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No one starts out as a freelancer with the plan to quit within a couple of months. But sadly, the thought of a regular salary and health benefits that come with a job is too tempting. It fills a [struggling] freelancer’s head with dreams of stability swaying them to seek out a “real” job. One that includes working in a small office or being permanently employed at a company.
Quitting freelancing is a thought that comes upon almost every freelancer. I had those kind of thoughts too at some point. I don’t know about you. You may be thoroughly enjoying freelancing but someone else reading this post has already decided to thrown in the towel. Let’s explore some of the reasons why freelancers end up quitting.
#1: Bankruptcy Is Drawing Nigh
Part of the reason why you got into freelancing was to meet your financial and basic needs. When your freelancing gig doesn’t help you achieve that, that can be such a put-downer.
This is part of the reason why some freelancers go back to employment, as they are unable to handle the feast and famine nature of freelancing. When it’s famine time, and jobs are in short supply, the small payments simply cannot bank them out of their basic needs.
In short, the freelancer ends up toiling, amassing experience, but not cash. It’s futile. The thought of a regular salary taunts them and soon they seek employment in a lacklustre 8 to 5 job.
See Also: How To Fail In Your Freelancing Business
What to do: Prior to starting out in freelancing, prepare yourself psychologically to work extra hard and to put in longer hours. Bid aggressively on sites like Upwork – believe me there are clients who are ready to pay well for great work. Be creative as well and diversify. You don’t have to solely rely on one set of skill to get you going. There’s a lot you can actually do online.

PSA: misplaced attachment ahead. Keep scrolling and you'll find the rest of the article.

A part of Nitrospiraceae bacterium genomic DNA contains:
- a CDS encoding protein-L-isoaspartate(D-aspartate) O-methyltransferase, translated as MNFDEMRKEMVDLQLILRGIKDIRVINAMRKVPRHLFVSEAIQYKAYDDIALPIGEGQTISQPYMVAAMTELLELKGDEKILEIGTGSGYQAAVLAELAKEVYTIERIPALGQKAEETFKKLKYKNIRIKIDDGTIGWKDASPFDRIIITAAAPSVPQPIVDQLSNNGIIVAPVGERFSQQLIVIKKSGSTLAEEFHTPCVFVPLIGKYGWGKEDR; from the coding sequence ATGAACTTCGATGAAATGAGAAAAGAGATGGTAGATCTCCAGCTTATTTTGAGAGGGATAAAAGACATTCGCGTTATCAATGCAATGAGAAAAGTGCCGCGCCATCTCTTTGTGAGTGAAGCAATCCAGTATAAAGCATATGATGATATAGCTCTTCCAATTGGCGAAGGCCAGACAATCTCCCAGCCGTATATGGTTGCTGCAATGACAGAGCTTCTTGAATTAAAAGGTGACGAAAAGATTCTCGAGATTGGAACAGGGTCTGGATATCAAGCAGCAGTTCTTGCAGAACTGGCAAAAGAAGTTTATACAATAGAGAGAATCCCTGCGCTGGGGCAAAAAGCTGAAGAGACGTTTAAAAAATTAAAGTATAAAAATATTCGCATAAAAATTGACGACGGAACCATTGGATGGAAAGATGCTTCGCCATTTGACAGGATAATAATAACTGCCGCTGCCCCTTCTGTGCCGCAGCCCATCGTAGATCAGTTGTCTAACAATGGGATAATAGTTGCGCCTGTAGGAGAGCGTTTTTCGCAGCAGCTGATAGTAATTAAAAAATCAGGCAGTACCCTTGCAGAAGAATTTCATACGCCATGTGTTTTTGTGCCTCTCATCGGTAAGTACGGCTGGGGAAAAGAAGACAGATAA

#2: When Rejections Become the Order of the Day
Freelancers will easily reconsider their source of income if all they ever get are rejections. Rejections lead to uncertainty on the part of the freelancers as they’re unsure of where their future income will come from, which then makes them desperate – both emotionally and financially.
If rejections are what a freelancer only gets on a good day, it is time to seek employment at an 8 to 5. Few freelancers can persevere for far too long in such a scenario without feeling the need to quit.
What to do: Don’t just venture into freelancing without having the necessary skill set to get you through. In my experience, I’ve discovered that people believe that online jobs are for everyone. They aren’t. A freelancer who has, for example, zero listening skills – who can hardly differentiate American from Australian accents – will have a very hard time working as a freelance transcriber. I recommend you get training or perhaps a mentor to guide and mentor you into mastering and growing fully into the skill set you’re good in. Otherwise your lack of skills may very well earn you a string of rejections.
#3: Societal Pressure